The groundswell of attention made household names out of the top White House reporters like Maggie Haberman at The New York Times and Jonathan Swan at Axios. In the briefing room, viewers saw CNN’s Jim Acosta, April Ryan, and PBS’ Yamiche Alcindor confront press secretaries and the president himself.

Experts in all things Trump — White House reporters, national security figureheads, legal analysts and, most recently, medical experts – became a lucrative commodity on cable news. 

Contributor contracts vary, but network sources and agents say outside commentators on CNN and MSNBC/NBC News typically make between $50,000 and $100,000 per year, with top contributors bringing in well into the six figures. (Fox News tends to draw from a separate roster altogether of mostly conservative contributors.)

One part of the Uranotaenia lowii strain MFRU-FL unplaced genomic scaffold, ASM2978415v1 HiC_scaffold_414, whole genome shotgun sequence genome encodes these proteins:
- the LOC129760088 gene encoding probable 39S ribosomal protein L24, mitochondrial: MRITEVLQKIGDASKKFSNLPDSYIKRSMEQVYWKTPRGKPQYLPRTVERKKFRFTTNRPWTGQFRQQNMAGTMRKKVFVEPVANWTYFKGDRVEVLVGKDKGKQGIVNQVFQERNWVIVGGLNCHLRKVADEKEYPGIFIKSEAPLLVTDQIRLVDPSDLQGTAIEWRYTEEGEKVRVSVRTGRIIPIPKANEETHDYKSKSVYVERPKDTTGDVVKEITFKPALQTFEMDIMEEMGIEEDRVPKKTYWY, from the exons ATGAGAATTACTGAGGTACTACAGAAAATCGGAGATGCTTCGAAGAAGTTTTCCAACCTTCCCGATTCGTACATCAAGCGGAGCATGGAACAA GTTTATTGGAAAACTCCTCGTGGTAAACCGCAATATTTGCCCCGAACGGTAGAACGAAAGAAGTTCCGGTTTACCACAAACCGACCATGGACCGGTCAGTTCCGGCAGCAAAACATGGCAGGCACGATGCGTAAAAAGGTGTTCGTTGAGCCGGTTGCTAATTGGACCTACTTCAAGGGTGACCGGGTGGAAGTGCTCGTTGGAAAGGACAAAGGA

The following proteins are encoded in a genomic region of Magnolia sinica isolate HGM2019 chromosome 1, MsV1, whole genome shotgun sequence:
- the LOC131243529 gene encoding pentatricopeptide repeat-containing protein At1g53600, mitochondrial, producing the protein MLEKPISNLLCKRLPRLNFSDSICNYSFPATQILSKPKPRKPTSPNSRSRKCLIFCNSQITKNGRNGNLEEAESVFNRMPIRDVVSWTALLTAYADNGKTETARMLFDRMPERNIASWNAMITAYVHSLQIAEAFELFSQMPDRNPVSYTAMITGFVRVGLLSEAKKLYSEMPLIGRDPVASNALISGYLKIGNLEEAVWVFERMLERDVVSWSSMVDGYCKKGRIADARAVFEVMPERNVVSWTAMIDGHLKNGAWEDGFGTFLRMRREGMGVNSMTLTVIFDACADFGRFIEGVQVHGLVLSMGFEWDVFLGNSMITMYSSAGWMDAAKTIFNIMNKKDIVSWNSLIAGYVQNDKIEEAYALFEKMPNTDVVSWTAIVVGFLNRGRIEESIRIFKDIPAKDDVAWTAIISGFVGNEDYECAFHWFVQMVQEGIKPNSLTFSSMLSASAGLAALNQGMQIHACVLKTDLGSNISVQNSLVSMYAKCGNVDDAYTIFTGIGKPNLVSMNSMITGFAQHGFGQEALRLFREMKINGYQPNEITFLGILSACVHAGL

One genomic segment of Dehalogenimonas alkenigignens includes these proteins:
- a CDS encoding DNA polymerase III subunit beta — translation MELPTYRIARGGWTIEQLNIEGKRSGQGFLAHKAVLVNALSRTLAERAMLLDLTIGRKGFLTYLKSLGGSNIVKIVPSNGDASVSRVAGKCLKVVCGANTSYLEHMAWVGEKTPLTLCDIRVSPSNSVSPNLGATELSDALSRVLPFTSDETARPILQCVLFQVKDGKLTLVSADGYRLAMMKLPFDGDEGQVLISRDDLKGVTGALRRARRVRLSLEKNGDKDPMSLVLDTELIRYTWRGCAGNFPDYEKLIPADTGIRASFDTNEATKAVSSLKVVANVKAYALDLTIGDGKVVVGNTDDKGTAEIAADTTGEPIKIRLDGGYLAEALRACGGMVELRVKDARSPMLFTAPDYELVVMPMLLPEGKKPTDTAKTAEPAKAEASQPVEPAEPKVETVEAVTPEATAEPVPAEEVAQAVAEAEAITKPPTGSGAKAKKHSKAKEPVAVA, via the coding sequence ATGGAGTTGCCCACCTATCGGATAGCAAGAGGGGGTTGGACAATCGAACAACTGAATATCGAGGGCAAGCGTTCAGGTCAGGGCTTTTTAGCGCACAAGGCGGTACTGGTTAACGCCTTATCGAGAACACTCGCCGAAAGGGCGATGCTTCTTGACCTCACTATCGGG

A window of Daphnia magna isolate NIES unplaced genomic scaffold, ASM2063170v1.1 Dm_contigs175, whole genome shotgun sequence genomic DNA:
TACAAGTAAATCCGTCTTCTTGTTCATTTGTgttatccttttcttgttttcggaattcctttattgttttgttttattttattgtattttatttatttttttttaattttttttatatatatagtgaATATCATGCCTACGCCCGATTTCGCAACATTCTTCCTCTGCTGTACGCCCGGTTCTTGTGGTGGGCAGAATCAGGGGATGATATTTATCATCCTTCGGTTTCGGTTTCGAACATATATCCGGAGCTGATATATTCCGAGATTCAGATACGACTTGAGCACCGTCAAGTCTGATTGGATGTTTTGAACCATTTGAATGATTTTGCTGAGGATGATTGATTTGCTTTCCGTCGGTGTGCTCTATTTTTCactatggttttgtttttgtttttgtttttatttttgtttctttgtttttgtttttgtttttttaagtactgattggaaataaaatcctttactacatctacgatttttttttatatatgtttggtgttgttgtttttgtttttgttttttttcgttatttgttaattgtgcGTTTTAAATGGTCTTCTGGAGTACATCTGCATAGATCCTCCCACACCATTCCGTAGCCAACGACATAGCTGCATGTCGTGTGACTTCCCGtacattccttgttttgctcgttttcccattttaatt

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By design, deals tend to expire around inaugurations, giving networks flexibility to change their rosters of talking heads, sources said. That has meant the end of contributor gigs for some familiar faces. CNN’s cuts include journalist Joan Walsh and Brian Karem, a reporter for Playboy whose briefing room questions made him a viral star during the Trump years (Karem’s long battle with the White House culminated in a federal appeals court ruling that his press credentials were unfairly suspended.) Karem did not return a request for comment. 

Steve Inskeep, host of NPR’s ‘Morning Edition,’ and Yamiche Alcindor, White House correspondent, ‘PBS NewsHour,’ appear on ‘Meet the Press.’Getty Images/William B. Plowman/NBCOne agent said that contributors who are getting their contracts reupped are being renewed at flat rates.